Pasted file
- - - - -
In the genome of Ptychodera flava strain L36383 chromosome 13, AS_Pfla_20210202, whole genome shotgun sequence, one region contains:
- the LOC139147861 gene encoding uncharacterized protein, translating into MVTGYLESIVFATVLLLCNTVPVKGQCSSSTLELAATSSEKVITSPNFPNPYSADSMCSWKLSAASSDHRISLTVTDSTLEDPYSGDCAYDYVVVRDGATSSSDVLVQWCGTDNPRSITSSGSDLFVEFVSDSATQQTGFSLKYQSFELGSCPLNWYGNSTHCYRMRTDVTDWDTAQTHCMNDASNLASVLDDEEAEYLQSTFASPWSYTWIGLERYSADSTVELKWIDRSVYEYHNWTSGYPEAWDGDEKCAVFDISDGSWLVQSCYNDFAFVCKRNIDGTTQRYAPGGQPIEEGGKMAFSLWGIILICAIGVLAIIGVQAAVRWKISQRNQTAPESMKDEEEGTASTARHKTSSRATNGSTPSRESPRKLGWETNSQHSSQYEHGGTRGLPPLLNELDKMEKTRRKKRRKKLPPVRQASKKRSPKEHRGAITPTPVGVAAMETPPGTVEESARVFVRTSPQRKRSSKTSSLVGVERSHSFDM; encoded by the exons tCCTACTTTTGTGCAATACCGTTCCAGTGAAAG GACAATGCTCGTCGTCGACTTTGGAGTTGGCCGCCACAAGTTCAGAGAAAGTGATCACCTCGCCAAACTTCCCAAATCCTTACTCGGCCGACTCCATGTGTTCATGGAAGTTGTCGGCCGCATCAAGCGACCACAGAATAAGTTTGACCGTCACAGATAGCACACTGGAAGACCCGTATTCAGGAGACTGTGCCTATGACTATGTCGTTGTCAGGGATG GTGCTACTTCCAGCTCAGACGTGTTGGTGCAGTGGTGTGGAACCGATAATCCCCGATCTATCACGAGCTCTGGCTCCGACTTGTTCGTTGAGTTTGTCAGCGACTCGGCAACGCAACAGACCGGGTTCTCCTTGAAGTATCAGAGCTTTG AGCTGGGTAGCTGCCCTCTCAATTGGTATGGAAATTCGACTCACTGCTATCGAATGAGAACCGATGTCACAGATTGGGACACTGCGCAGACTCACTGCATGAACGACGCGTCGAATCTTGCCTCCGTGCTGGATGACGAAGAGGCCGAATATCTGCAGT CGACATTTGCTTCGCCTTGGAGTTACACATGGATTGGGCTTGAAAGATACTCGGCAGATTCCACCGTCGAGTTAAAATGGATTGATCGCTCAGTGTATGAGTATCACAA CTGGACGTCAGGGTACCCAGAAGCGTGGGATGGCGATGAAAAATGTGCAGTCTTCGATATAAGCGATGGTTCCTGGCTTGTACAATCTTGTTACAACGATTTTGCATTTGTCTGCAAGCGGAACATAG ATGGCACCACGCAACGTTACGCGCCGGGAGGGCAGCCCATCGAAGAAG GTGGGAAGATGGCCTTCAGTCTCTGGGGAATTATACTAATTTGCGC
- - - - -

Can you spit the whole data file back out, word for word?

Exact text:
In the genome of Ptychodera flava strain L36383 chromosome 13, AS_Pfla_20210202, whole genome shotgun sequence, one region contains:
- the LOC139147861 gene encoding uncharacterized protein, translating into MVTGYLESIVFATVLLLCNTVPVKGQCSSSTLELAATSSEKVITSPNFPNPYSADSMCSWKLSAASSDHRISLTVTDSTLEDPYSGDCAYDYVVVRDGATSSSDVLVQWCGTDNPRSITSSGSDLFVEFVSDSATQQTGFSLKYQSFELGSCPLNWYGNSTHCYRMRTDVTDWDTAQTHCMNDASNLASVLDDEEAEYLQSTFASPWSYTWIGLERYSADSTVELKWIDRSVYEYHNWTSGYPEAWDGDEKCAVFDISDGSWLVQSCYNDFAFVCKRNIDGTTQRYAPGGQPIEEGGKMAFSLWGIILICAIGVLAIIGVQAAVRWKISQRNQTAPESMKDEEEGTASTARHKTSSRATNGSTPSRESPRKLGWETNSQHSSQYEHGGTRGLPPLLNELDKMEKTRRKKRRKKLPPVRQASKKRSPKEHRGAITPTPVGVAAMETPPGTVEESARVFVRTSPQRKRSSKTSSLVGVERSHSFDM; encoded by the exons tCCTACTTTTGTGCAATACCGTTCCAGTGAAAG GACAATGCTCGTCGTCGACTTTGGAGTTGGCCGCCACAAGTTCAGAGAAAGTGATCACCTCGCCAAACTTCCCAAATCCTTACTCGGCCGACTCCATGTGTTCATGGAAGTTGTCGGCCGCATCAAGCGACCACAGAATAAGTTTGACCGTCACAGATAGCACACTGGAAGACCCGTATTCAGGAGACTGTGCCTATGACTATGTCGTTGTCAGGGATG GTGCTACTTCCAGCTCAGACGTGTTGGTGCAGTGGTGTGGAACCGATAATCCCCGATCTATCACGAGCTCTGGCTCCGACTTGTTCGTTGAGTTTGTCAGCGACTCGGCAACGCAACAGACCGGGTTCTCCTTGAAGTATCAGAGCTTTG AGCTGGGTAGCTGCCCTCTCAATTGGTATGGAAATTCGACTCACTGCTATCGAATGAGAACCGATGTCACAGATTGGGACACTGCGCAGACTCACTGCATGAACGACGCGTCGAATCTTGCCTCCGTGCTGGATGACGAAGAGGCCGAATATCTGCAGT CGACATTTGCTTCGCCTTGGAGTTACACATGGATTGGGCTTGAAAGATACTCGGCAGATTCCACCGTCGAGTTAAAATGGATTGATCGCTCAGTGTATGAGTATCACAA CTGGACGTCAGGGTACCCAGAAGCGTGGGATGGCGATGAAAAATGTGCAGTCTTCGATATAAGCGATGGTTCCTGGCTTGTACAATCTTGTTACAACGATTTTGCATTTGTCTGCAAGCGGAACATAG ATGGCACCACGCAACGTTACGCGCCGGGAGGGCAGCCCATCGAAGAAG GTGGGAAGATGGCCTTCAGTCTCTGGGGAATTATACTAATTTGCGC